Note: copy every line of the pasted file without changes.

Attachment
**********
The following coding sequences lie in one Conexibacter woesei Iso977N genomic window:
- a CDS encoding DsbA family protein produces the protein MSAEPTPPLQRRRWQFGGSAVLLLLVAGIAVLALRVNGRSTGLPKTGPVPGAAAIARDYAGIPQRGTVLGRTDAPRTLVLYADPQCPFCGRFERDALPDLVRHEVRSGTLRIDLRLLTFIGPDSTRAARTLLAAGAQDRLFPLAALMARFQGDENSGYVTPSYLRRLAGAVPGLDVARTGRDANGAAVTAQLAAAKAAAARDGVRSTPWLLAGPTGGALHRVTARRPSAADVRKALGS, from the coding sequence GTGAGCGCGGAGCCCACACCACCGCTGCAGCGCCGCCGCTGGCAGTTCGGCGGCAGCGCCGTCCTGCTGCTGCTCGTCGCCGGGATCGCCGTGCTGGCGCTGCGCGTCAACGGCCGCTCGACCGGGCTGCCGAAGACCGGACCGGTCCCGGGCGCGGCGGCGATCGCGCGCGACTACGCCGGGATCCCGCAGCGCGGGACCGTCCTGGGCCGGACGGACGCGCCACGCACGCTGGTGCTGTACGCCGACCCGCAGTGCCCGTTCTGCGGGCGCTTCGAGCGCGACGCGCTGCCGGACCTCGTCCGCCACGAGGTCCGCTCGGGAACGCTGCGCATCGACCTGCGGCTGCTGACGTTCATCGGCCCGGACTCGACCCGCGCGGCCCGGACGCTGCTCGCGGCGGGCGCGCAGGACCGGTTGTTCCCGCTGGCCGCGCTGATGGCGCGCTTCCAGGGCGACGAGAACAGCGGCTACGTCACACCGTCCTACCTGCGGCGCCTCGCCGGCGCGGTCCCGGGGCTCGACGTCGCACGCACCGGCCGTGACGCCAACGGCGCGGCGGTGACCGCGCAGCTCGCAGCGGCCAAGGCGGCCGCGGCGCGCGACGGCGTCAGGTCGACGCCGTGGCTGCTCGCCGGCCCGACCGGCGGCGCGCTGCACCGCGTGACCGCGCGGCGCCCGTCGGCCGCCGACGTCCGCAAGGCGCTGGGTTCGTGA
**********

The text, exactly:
The following coding sequences lie in one Conexibacter woesei Iso977N genomic window:
- a CDS encoding DsbA family protein produces the protein MSAEPTPPLQRRRWQFGGSAVLLLLVAGIAVLALRVNGRSTGLPKTGPVPGAAAIARDYAGIPQRGTVLGRTDAPRTLVLYADPQCPFCGRFERDALPDLVRHEVRSGTLRIDLRLLTFIGPDSTRAARTLLAAGAQDRLFPLAALMARFQGDENSGYVTPSYLRRLAGAVPGLDVARTGRDANGAAVTAQLAAAKAAAARDGVRSTPWLLAGPTGGALHRVTARRPSAADVRKALGS, from the coding sequence GTGAGCGCGGAGCCCACACCACCGCTGCAGCGCCGCCGCTGGCAGTTCGGCGGCAGCGCCGTCCTGCTGCTGCTCGTCGCCGGGATCGCCGTGCTGGCGCTGCGCGTCAACGGCCGCTCGACCGGGCTGCCGAAGACCGGACCGGTCCCGGGCGCGGCGGCGATCGCGCGCGACTACGCCGGGATCCCGCAGCGCGGGACCGTCCTGGGCCGGACGGACGCGCCACGCACGCTGGTGCTGTACGCCGACCCGCAGTGCCCGTTCTGCGGGCGCTTCGAGCGCGACGCGCTGCCGGACCTCGTCCGCCACGAGGTCCGCTCGGGAACGCTGCGCATCGACCTGCGGCTGCTGACGTTCATCGGCCCGGACTCGACCCGCGCGGCCCGGACGCTGCTCGCGGCGGGCGCGCAGGACCGGTTGTTCCCGCTGGCCGCGCTGATGGCGCGCTTCCAGGGCGACGAGAACAGCGGCTACGTCACACCGTCCTACCTGCGGCGCCTCGCCGGCGCGGTCCCGGGGCTCGACGTCGCACGCACCGGCCGTGACGCCAACGGCGCGGCGGTGACCGCGCAGCTCGCAGCGGCCAAGGCGGCCGCGGCGCGCGACGGCGTCAGGTCGACGCCGTGGCTGCTCGCCGGCCCGACCGGCGGCGCGCTGCACCGCGTGACCGCGCGGCGCCCGTCGGCCGCCGACGTCCGCAAGGCGCTGGGTTCGTGA